She worked as a legislative aide to former House Republican Leader Bob Michel, press secretary to former Secretary of Agriculture John Block, and deputy communications director for the Republican National Committee.

She landed a key position on Capitol Hill after the Republican takeover of Congress in 1995.

As communications director for the House Education and Workforce Committee from 1995 to 1997, Jacobus acted as press spokesperson, directed press relations for the committee's issues in Congress, and incorporated communications strategy into issue development to help shape policy, she said.

Jacobus helped get a labor bill dealing with comp time signed into law by putting a human face on the issue for legislators and the press. She worked to get support for the bill by turning it into a working women's issue, she said.

Jacobus firmly believes that communications and policy should go hand-in-hand.

"Sometimes I think the two worlds don't collide enough," she said. "Policy initiatives in a vacuum don't go anywhere. You have to be able to explain the policy and the process in a way that people can understand and care about."

Her ability to articulate has made Jacobus a hot commodity on the TV political talk circuit.

She has logged more than 100 network TV appearances as a political commentator on MSNBC, Fox News, "The O'Reilly Factor" and "The Montel Williams Show."

She once left for a taping in New York at 5:45 a.m. and was back in her office working before 1 p.m. At times, she's counted layers of TV makeup on her face after back-to-back appearances, she said.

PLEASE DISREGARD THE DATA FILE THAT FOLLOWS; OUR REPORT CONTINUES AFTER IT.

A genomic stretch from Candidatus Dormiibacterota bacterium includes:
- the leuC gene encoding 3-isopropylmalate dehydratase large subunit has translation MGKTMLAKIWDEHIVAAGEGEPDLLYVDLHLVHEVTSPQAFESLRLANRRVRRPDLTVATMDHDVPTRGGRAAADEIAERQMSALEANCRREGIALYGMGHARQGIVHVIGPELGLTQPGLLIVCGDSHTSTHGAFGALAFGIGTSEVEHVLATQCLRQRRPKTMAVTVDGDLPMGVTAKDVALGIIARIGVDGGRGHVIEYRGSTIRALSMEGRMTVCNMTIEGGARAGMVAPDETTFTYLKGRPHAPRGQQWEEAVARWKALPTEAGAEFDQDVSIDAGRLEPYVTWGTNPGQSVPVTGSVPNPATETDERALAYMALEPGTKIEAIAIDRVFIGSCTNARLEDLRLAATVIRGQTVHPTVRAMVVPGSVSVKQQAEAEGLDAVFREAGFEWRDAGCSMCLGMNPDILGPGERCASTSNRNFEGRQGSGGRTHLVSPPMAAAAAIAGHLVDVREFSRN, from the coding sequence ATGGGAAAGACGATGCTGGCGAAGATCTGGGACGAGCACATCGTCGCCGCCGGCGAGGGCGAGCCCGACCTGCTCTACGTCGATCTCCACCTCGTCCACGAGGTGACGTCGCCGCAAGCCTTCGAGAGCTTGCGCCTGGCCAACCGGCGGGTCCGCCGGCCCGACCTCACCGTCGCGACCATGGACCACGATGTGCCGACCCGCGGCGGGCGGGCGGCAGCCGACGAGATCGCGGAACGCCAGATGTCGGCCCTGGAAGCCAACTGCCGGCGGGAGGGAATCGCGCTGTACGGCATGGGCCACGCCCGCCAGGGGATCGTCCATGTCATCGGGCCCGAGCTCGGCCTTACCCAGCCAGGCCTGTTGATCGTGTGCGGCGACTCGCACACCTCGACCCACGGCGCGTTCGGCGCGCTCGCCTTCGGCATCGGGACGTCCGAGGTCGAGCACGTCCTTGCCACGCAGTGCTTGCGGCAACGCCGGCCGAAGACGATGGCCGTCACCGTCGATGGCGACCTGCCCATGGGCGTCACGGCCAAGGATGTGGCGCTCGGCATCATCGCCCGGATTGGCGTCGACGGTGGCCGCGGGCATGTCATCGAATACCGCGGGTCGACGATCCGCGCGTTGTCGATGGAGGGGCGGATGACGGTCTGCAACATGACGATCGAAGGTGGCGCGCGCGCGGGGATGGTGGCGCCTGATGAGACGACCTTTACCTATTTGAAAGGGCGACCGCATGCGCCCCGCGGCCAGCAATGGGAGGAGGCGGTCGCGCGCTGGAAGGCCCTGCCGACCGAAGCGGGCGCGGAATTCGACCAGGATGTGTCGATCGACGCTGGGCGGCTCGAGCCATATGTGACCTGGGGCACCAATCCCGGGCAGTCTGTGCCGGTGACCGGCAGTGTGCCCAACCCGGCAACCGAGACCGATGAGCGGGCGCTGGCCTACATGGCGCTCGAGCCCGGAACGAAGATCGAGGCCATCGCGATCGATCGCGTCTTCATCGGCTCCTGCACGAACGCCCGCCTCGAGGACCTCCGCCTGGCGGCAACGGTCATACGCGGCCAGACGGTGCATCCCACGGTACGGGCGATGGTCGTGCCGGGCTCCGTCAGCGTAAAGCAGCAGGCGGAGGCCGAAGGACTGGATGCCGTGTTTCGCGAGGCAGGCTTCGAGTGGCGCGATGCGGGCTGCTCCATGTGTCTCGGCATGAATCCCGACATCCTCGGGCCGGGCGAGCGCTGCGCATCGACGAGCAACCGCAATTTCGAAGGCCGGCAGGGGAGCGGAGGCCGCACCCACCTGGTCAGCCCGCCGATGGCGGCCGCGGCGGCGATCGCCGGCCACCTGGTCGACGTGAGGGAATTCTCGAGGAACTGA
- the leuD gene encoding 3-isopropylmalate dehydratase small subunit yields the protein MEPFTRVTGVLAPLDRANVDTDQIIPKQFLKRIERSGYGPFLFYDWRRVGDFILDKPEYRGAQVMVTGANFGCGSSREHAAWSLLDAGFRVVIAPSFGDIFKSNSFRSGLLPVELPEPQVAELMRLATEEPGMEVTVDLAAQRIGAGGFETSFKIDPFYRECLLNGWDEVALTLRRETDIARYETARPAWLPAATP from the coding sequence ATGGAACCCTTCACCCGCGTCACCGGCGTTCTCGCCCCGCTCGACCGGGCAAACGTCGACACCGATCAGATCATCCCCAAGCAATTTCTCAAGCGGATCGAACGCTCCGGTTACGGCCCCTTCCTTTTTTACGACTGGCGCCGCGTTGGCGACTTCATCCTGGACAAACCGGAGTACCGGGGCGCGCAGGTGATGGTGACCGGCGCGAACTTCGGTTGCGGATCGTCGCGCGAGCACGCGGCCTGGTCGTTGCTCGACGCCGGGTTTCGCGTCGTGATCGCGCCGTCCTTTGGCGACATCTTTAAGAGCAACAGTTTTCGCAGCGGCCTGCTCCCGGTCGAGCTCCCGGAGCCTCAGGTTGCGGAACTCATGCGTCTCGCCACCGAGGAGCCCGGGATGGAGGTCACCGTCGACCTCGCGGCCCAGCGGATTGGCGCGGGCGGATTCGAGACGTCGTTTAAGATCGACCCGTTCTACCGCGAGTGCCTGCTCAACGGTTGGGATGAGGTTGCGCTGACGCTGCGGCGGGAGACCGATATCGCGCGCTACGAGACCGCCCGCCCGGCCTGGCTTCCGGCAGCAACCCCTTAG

Jacobus said she tries to make her points directly while avoiding the screaming matches that can erupt among opposing political commentators on television, she said.

"I don't like smash punditry," she said.

Jacobus especially enjoyed her recent stint on "Politically Incorrect with Bill Maher" - an experience that was "really great" but "very Hollywood," she said.

Jacobus was the only guest star without an entourage.

Her reputation has opened many doors for Jacobus, but her success didn't come without sacrifice, she said.

"You pretty much have to make your own luck and find opportunities. You really have to work hard for it and pay for it. There's always a price to pay," she said.

Her price was the many long hours she spent climbing Capitol Hill and following campaign trails in the early years of her career, Jacobus said.

Now self-employed, she has more freedom to pursue a variety of clients. She can take longer vacations. She hopes to someday to write a syndicated political column.

But Jacobus still thrives on the excitement of a good political campaign, she said.

She has maintained professional ties in her home state, and hopes now to increase her involvement in upcoming Maryland political campaigns.

"I think the Republicans could be doing more in Maryland. Our time has come," Jacobus said. "I firmly believe a Republican could win statewide in Maryland."